Saturday, August 28, 2010

Beliefs of John Calvin - Part 2

The Scriptures

To understand how John Calvin viewed the Scriptures, one need only arrive at the sixth chapter of his seminal work Institutes of the Christian Religion referred to by Millard Erickson as the most thorough statement of the new understanding of Christianity in his discussion of various theologies.[1] Calvin devotes the entire chapter to the need of Scripture as a guide and teacher for the elect.[2] Calvin does not stop there. Throughout the entire Book First of Institutes, Calvin again and again returns to Scripture even including the word Scripture in the titles of six chapters. Where Martin Luther began with sola sciptura, Calvin continued in detail using the Scriptures to support the need of Scripture to come to God, the doctrine of the Trinity, sanctification, etc. B. G. Armstrong states that Calvin consistently sought to make the Scriptures the sole source of his ideas.[3]

In his eighth chapter of Book First, Calvin goes to great lengths to demonstrate that the credibility of the Scriptures is well proven by the Bible itself as well as through the affirmation of history. In almost humorous fashion, Calvin chastises those who would question that Moses wrote the books that bear his name and even question the very existence of Moses himself. Calvin points out that questioning the existence of Plato, Aristotle or Cicero would rightly result in harsh punishment.[4] For Calvin, the truth of every word contained in the Bible was above question and one can easily imagine the man’s frustration in having to defend the Bible over and over again.

A treatment of John Calvin’s view of Scripture would be incomplete if mention was not given to two additional points. First, Calvin did not believe in a doctrine of dictation though he did refer to the various writers as God’s amanuenses on occasion. Instead, Calvin believed that the Holy Spirit revealed God’s will and work and in often mysterious ways guided the writers as they recorded their respective books.[5] Since the Bible is the written word of God, Calvin affirmed that it is authoritative in all matters it deals with. Calvin also believed that the Bible does not deal with everything.[6]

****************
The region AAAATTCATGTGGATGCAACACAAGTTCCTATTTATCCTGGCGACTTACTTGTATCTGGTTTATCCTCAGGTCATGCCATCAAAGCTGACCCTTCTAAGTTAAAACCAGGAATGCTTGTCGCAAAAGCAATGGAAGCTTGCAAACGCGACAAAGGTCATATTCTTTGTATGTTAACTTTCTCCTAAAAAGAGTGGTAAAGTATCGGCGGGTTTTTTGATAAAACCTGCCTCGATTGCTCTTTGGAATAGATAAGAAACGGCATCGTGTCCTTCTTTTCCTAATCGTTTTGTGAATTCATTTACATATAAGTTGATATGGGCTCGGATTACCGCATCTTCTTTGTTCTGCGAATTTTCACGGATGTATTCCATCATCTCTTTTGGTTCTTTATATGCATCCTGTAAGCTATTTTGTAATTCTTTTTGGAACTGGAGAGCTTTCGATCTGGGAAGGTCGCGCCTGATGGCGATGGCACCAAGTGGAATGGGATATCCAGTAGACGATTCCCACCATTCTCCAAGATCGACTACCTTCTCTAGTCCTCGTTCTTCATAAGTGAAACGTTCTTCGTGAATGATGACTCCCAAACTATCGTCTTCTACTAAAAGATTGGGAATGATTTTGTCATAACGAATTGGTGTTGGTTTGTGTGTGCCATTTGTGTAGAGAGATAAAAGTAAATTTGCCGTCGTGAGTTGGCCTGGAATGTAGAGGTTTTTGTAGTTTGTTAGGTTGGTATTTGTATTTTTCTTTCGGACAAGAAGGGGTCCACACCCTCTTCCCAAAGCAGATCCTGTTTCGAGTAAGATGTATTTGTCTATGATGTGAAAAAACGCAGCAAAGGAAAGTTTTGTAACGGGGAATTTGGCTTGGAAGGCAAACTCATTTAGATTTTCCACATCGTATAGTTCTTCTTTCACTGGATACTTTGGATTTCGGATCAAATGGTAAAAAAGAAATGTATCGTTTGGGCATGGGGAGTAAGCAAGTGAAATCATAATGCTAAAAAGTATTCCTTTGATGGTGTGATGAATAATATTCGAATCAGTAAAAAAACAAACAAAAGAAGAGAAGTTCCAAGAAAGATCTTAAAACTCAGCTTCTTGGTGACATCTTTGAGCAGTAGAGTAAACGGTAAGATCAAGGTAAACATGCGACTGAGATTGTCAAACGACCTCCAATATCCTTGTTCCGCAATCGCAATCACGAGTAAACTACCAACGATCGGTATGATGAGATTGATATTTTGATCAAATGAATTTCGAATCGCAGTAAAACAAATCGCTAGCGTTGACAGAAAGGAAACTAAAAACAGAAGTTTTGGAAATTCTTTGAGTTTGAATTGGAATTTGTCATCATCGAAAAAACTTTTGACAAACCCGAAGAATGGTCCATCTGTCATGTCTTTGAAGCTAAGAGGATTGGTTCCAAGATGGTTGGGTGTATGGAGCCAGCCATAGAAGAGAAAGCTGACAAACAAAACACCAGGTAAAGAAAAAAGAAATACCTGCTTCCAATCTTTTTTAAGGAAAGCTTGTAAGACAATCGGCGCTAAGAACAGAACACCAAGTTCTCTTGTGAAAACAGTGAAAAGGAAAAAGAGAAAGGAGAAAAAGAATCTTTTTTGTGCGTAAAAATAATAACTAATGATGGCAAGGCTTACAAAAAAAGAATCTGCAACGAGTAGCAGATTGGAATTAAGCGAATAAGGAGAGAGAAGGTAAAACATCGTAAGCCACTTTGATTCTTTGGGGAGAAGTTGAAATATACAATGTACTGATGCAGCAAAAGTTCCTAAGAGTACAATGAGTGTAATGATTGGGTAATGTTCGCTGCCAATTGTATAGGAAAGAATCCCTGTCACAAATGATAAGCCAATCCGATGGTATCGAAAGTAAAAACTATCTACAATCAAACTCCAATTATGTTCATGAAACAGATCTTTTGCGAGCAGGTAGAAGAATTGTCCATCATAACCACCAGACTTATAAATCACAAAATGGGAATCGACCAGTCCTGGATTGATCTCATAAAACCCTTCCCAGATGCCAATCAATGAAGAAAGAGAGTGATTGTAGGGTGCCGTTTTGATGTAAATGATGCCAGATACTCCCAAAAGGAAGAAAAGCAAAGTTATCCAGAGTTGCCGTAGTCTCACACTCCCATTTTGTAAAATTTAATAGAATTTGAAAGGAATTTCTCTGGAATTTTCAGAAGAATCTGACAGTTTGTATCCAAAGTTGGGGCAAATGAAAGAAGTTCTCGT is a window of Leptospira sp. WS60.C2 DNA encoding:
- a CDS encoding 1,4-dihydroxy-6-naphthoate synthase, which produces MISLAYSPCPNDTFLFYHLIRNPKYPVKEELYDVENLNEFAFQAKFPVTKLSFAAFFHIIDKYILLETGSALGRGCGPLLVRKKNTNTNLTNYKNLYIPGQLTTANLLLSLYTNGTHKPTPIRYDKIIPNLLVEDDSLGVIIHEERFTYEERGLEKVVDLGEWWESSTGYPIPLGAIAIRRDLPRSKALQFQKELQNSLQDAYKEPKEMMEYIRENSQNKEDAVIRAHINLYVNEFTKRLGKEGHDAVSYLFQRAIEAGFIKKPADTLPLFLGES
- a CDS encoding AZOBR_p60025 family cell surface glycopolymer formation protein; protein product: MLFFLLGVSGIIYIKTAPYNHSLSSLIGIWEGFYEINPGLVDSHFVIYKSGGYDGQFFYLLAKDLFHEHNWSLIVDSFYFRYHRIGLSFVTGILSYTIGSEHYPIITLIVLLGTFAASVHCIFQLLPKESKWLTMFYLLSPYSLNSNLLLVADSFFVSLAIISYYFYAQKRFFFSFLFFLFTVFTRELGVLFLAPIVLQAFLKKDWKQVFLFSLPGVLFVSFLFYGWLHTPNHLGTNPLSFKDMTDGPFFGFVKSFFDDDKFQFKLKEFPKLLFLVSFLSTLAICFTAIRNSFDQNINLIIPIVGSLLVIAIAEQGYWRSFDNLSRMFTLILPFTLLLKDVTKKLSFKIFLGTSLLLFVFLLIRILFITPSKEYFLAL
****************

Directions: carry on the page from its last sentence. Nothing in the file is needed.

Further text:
The second point to keep in mind was the approach Calvin used to interpret Scripture. Calvin’s preferred hermeneutic insisted that the literal meaning of the text be taken in the historical context in which it was written. Unlike the Roman Catholic Church he left in favor of Protestantism, Calvin rejected the fourfold interpretation of his day that allowed allegorizing, moralizing, and spiritualizing the word of God.[7] Interpretative methods matter. For Calvin, to seek God without His word is to labor in vanity and error.[8] Lacking a proper understanding of that word is an equally useless endeavor.


[1] Erickson, Millard J. Christian Theology 2nd Edition. (Grand Rapids: Baker Academic, 1998), 63-64.

[2] Calvin, John, translated by Henry Beveridge. Institutes of the Christian Religion, Book First. (Peabody, MA: Hendrickson Publishers, Inc., 2008), 26.

[3] Douglas, J. D., Phillip Wesley Comfort, and Donald Mitchell. Who's Who in Christian History. (Wheaton, IL: Tyndale House Publishers, Inc., 1997), 131.

[4] Calvin, John, translated by Henry Beveridge. Institutes of the Christian Religion, Book First. (Peabody, MA: Hendrickson Publishers, Inc., 2008), 41.

[5] Elwell, Walter A., ed. Evangelical Dictionary of Theology 2nd Edition. (Grand Rapids: Baker Academic, 2001), 201.

[6] Ibid.

[7] Ibid.

[8] Calvin, John, translated by Henry Beveridge. Institutes of the Christian Religion, Book First. (Peabody, MA: Hendrickson Publishers, Inc., 2008), 29.

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